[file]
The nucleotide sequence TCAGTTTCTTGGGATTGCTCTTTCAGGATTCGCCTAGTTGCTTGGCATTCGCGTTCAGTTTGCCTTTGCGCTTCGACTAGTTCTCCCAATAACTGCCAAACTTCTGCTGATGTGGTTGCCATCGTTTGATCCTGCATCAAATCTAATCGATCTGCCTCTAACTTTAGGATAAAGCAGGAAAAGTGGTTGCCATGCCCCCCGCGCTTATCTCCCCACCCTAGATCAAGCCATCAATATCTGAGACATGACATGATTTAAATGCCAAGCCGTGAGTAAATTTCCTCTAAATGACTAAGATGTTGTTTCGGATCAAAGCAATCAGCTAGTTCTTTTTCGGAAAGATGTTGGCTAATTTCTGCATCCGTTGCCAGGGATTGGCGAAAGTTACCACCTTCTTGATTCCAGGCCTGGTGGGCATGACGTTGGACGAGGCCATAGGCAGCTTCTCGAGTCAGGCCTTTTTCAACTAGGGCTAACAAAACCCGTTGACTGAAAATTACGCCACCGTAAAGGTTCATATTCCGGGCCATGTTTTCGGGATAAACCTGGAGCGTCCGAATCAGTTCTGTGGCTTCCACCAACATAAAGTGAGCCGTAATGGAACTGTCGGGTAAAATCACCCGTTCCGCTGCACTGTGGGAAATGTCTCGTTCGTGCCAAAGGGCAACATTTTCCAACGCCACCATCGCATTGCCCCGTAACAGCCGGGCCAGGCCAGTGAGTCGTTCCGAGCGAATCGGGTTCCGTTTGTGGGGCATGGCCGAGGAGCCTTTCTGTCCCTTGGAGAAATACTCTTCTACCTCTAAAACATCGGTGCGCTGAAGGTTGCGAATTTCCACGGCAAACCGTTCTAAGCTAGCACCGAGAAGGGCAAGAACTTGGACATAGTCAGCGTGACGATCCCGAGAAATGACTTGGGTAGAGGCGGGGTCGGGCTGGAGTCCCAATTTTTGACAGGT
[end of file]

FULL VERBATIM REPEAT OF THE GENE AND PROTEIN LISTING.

The nucleotide sequence TCAGTTTCTTGGGATTGCTCTTTCAGGATTCGCCTAGTTGCTTGGCATTCGCGTTCAGTTTGCCTTTGCGCTTCGACTAGTTCTCCCAATAACTGCCAAACTTCTGCTGATGTGGTTGCCATCGTTTGATCCTGCATCAAATCTAATCGATCTGCCTCTAACTTTAGGATAAAGCAGGAAAAGTGGTTGCCATGCCCCCCGCGCTTATCTCCCCACCCTAGATCAAGCCATCAATATCTGAGACATGACATGATTTAAATGCCAAGCCGTGAGTAAATTTCCTCTAAATGACTAAGATGTTGTTTCGGATCAAAGCAATCAGCTAGTTCTTTTTCGGAAAGATGTTGGCTAATTTCTGCATCCGTTGCCAGGGATTGGCGAAAGTTACCACCTTCTTGATTCCAGGCCTGGTGGGCATGACGTTGGACGAGGCCATAGGCAGCTTCTCGAGTCAGGCCTTTTTCAACTAGGGCTAACAAAACCCGTTGACTGAAAATTACGCCACCGTAAAGGTTCATATTCCGGGCCATGTTTTCGGGATAAACCTGGAGCGTCCGAATCAGTTCTGTGGCTTCCACCAACATAAAGTGAGCCGTAATGGAACTGTCGGGTAAAATCACCCGTTCCGCTGCACTGTGGGAAATGTCTCGTTCGTGCCAAAGGGCAACATTTTCCAACGCCACCATCGCATTGCCCCGTAACAGCCGGGCCAGGCCAGTGAGTCGTTCCGAGCGAATCGGGTTCCGTTTGTGGGGCATGGCCGAGGAGCCTTTCTGTCCCTTGGAGAAATACTCTTCTACCTCTAAAACATCGGTGCGCTGAAGGTTGCGAATTTCCACGGCAAACCGTTCTAAGCTAGCACCGAGAAGGGCAAGAACTTGGACATAGTCAGCGTGACGATCCCGAGAAATGACTTGGGTAGAGGCGGGGTCGGGCTGGAGTCCCAATTTTTGACAGGT